I have just had the great pleasure of watching Yasujiro Ozu’s Floating Weeds (1959), a remake of his 1934 silent film A Story of Floating Weeds. Now, normally I’m skeptical about remakes (typically only justified if the original film was a seriously botched literary adaptation that can be improved upon), but Ozu’s films, in a way, are all remakes of the same basic family drama. Also, Floating Weeds belongs to that small privileged class of Ozu films that are in color; he made only six color films at the end of his career (and life) after decades of working in black-and-white, but they are some of the most beautifully composed color films ever made. Floating Weeds is especially distinctive in that Ozu uses a bright palette of rich reds and blues; most of his other color films, by contrast, draw on a more muted, pastel palette.
I have a theory—which I don’t hold strongly, but I entertain it nonetheless—which asserts that the late films of Ozu represent the apotheosis of cinema. They are perfect and they represent the logical conclusion of the progress of cinematic history. From a technical perspective, and from their engagement with the major issues that make us human—what Matthew Arnold would call “high seriousness”—they are flawless and unsurpassable. Now, of course that’s bullshit: there are plenty of great films post-Ozu, and cinema continues to evolve in new directions. But with Ozu, we see, for instance, the conclusion of one of the main trajectories of the evolution of camera-work. At the beginning of cinema, from the Lumières to Feuillade and Sjöström, the camera remains stationary. Then Griffith comes along and—one giant leap for cinema—the camera moves. And soon it moves all over the place, from the sweeping pans of Murnau’s The Last Laugh to the hand-held camera-work of Godard’s Breathless. But Ozu brings about the second great innovation in terms of camera-work: as his career progresses, the camera becomes increasingly immobile, until almost every shot is a static shot in films like Floating Weeds and An Autumn Afternoon. It’s really quite striking: the idea of moving the camera was revolutionary and the idea of returning it to stasis was equally so. And now Tsai Ming-liang does it and it’s positively avant-garde.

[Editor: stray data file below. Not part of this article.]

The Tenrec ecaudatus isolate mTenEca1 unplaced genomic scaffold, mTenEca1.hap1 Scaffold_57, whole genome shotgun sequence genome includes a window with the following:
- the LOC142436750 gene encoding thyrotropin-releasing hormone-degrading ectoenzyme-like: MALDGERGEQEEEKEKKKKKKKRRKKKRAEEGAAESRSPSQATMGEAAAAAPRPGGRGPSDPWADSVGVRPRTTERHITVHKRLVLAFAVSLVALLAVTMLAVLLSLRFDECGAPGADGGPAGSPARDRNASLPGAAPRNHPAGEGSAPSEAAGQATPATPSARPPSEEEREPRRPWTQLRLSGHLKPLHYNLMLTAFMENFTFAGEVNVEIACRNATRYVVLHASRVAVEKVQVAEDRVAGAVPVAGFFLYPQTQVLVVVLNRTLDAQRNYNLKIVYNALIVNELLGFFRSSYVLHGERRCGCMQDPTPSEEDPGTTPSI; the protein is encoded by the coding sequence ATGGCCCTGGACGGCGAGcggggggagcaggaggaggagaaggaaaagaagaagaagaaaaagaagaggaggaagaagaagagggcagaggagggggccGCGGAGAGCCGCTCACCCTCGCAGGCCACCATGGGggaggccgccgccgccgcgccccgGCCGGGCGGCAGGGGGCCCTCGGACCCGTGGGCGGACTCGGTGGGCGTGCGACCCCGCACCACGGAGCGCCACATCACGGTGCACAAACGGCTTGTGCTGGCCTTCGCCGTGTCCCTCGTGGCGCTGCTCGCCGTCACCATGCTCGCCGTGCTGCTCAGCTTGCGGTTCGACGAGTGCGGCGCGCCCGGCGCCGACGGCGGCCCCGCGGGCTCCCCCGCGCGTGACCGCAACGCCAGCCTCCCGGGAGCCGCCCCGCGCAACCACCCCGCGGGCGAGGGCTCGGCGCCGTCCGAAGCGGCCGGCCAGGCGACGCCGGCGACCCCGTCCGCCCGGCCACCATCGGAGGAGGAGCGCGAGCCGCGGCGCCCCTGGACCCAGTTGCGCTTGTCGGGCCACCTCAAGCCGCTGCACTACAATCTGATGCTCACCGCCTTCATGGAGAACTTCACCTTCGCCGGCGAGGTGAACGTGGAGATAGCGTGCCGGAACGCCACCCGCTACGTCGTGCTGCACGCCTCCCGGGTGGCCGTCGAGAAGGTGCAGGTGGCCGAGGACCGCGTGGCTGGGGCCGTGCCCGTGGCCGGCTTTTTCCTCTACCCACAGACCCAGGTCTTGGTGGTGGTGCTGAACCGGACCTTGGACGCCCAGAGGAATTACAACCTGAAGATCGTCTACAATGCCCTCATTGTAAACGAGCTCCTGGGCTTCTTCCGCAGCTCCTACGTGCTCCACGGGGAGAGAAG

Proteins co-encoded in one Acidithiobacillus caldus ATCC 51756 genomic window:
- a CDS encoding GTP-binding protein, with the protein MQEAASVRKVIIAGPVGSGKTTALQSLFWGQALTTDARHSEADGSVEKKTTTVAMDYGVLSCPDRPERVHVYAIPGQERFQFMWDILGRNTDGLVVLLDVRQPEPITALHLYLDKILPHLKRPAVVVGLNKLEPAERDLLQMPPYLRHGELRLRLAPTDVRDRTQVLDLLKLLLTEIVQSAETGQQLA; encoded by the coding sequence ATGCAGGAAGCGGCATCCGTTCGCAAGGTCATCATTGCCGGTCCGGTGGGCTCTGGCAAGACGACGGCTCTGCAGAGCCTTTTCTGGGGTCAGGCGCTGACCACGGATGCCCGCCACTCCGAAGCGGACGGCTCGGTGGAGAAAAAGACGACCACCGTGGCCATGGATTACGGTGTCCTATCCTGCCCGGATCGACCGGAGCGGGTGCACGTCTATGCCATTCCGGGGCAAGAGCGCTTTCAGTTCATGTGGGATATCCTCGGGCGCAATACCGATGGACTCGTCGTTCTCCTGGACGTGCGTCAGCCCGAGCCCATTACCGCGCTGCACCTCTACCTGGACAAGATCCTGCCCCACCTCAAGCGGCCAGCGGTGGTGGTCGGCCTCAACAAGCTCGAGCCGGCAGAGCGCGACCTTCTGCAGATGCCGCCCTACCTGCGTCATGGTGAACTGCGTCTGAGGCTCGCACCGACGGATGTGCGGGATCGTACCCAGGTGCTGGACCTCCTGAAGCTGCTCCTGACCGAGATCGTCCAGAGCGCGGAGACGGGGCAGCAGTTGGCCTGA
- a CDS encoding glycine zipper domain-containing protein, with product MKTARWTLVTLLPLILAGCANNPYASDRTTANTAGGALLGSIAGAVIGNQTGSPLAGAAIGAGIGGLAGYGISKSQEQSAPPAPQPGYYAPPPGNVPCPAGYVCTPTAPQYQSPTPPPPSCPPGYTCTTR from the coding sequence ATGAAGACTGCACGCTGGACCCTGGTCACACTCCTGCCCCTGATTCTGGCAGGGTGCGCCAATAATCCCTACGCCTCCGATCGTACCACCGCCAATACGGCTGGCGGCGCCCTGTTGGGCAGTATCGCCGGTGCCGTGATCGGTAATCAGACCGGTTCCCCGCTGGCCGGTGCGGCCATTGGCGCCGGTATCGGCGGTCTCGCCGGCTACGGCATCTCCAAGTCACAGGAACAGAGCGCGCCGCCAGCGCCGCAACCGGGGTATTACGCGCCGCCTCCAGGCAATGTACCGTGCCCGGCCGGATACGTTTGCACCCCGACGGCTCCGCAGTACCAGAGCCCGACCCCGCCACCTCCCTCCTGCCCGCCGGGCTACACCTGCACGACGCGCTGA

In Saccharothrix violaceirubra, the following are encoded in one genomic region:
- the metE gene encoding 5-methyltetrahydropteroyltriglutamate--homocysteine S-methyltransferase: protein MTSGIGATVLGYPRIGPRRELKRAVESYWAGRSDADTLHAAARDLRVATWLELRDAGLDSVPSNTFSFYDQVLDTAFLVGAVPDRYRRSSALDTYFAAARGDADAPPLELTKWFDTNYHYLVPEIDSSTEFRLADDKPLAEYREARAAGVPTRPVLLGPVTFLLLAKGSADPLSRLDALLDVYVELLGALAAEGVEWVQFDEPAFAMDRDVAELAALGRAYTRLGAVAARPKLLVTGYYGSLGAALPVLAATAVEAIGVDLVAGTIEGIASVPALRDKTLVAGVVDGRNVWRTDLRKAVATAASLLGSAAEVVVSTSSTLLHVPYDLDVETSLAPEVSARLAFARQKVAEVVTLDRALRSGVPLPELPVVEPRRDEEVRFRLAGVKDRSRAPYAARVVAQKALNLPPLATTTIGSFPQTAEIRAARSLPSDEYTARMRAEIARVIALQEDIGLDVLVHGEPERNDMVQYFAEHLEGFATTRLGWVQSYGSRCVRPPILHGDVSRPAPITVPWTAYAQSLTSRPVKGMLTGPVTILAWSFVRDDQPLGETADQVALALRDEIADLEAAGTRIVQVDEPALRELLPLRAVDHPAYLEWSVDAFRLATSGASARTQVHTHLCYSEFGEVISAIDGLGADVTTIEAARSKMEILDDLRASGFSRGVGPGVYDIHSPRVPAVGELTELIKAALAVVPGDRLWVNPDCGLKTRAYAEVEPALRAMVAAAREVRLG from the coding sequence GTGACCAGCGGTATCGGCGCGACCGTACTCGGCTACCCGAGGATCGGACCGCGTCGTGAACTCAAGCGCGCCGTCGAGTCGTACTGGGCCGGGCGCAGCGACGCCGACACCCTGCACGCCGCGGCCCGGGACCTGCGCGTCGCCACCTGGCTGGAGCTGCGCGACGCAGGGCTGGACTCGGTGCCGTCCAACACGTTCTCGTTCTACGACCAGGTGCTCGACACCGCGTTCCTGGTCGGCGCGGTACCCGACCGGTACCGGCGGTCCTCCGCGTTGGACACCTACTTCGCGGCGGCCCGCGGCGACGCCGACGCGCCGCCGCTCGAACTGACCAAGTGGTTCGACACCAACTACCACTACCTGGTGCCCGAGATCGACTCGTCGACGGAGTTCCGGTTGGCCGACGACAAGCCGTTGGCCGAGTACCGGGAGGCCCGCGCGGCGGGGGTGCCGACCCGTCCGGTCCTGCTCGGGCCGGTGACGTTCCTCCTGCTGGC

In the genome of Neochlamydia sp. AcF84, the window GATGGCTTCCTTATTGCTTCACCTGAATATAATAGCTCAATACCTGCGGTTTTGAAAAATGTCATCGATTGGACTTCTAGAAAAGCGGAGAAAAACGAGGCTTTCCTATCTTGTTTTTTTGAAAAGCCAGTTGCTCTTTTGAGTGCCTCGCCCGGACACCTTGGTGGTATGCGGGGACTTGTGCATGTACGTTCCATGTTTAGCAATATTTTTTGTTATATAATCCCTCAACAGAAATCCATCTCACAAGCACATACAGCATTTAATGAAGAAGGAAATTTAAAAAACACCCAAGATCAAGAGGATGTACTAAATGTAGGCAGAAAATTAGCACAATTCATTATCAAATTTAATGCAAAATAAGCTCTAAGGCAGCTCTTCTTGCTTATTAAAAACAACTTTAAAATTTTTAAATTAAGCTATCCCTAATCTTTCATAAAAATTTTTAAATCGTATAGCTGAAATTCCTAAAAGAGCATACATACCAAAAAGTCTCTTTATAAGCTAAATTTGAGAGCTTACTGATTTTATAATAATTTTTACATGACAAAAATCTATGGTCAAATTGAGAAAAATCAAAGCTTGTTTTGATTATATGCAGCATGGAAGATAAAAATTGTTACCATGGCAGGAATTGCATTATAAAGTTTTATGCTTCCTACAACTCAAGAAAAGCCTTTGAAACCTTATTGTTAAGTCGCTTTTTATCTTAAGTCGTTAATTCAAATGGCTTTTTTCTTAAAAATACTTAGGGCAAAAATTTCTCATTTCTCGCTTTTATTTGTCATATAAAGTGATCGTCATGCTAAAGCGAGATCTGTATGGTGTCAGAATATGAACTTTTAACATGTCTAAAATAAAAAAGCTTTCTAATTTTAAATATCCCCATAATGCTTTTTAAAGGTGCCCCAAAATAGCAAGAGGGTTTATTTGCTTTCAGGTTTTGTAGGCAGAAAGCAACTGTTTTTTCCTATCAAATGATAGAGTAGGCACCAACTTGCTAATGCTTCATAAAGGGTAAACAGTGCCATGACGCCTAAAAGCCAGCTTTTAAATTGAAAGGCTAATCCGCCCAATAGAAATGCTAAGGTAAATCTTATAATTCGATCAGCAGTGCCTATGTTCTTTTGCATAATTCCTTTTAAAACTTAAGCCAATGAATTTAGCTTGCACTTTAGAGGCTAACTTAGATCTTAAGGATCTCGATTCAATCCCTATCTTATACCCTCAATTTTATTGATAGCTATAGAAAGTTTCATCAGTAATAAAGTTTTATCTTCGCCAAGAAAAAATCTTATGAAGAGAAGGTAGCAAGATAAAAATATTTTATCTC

Now, as for the theme that obsessed Ozu throughout his later work: families, and more specifically: the conflict between the values and aspirations of the younger generation and those of their parents. The technology may have changed dramatically between A Story of Floating Weeds and Floating Weeds, but the basic plot remains the same: a travelling Kabuki troop arrives in a town where their leader tries to cultivate his relationship with the illegitimate son he fathered many years ago, and who thinks that his real father is dead, and that the actor who visits from time to time is his uncle. The love and the rancor between father and son constitute a universal story. Universal as well is the melancholy that comes with the inevitable passing of time and the changes that time works in society. And in the end, the parents’ generation find out, to paraphrase Bob Dylan, that their sons and their daughters are beyond their command.